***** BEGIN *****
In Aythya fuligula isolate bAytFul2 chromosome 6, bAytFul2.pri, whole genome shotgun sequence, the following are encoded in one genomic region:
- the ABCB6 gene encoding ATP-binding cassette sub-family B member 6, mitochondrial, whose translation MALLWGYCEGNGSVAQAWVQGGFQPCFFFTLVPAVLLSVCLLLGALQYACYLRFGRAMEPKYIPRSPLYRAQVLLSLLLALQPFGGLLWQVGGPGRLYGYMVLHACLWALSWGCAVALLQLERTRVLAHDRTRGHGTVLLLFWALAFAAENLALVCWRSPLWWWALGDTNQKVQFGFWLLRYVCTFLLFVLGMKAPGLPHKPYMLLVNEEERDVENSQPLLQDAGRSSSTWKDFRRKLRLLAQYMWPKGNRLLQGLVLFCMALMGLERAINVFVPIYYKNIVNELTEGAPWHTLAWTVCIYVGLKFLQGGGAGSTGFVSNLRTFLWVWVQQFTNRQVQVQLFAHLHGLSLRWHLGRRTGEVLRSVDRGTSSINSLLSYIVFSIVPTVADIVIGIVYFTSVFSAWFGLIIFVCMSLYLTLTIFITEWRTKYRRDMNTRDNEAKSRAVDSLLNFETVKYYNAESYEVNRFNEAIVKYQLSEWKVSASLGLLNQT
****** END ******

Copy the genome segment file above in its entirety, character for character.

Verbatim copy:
In Aythya fuligula isolate bAytFul2 chromosome 6, bAytFul2.pri, whole genome shotgun sequence, the following are encoded in one genomic region:
- the ABCB6 gene encoding ATP-binding cassette sub-family B member 6, mitochondrial, whose translation MALLWGYCEGNGSVAQAWVQGGFQPCFFFTLVPAVLLSVCLLLGALQYACYLRFGRAMEPKYIPRSPLYRAQVLLSLLLALQPFGGLLWQVGGPGRLYGYMVLHACLWALSWGCAVALLQLERTRVLAHDRTRGHGTVLLLFWALAFAAENLALVCWRSPLWWWALGDTNQKVQFGFWLLRYVCTFLLFVLGMKAPGLPHKPYMLLVNEEERDVENSQPLLQDAGRSSSTWKDFRRKLRLLAQYMWPKGNRLLQGLVLFCMALMGLERAINVFVPIYYKNIVNELTEGAPWHTLAWTVCIYVGLKFLQGGGAGSTGFVSNLRTFLWVWVQQFTNRQVQVQLFAHLHGLSLRWHLGRRTGEVLRSVDRGTSSINSLLSYIVFSIVPTVADIVIGIVYFTSVFSAWFGLIIFVCMSLYLTLTIFITEWRTKYRRDMNTRDNEAKSRAVDSLLNFETVKYYNAESYEVNRFNEAIVKYQLSEWKVSASLGLLNQT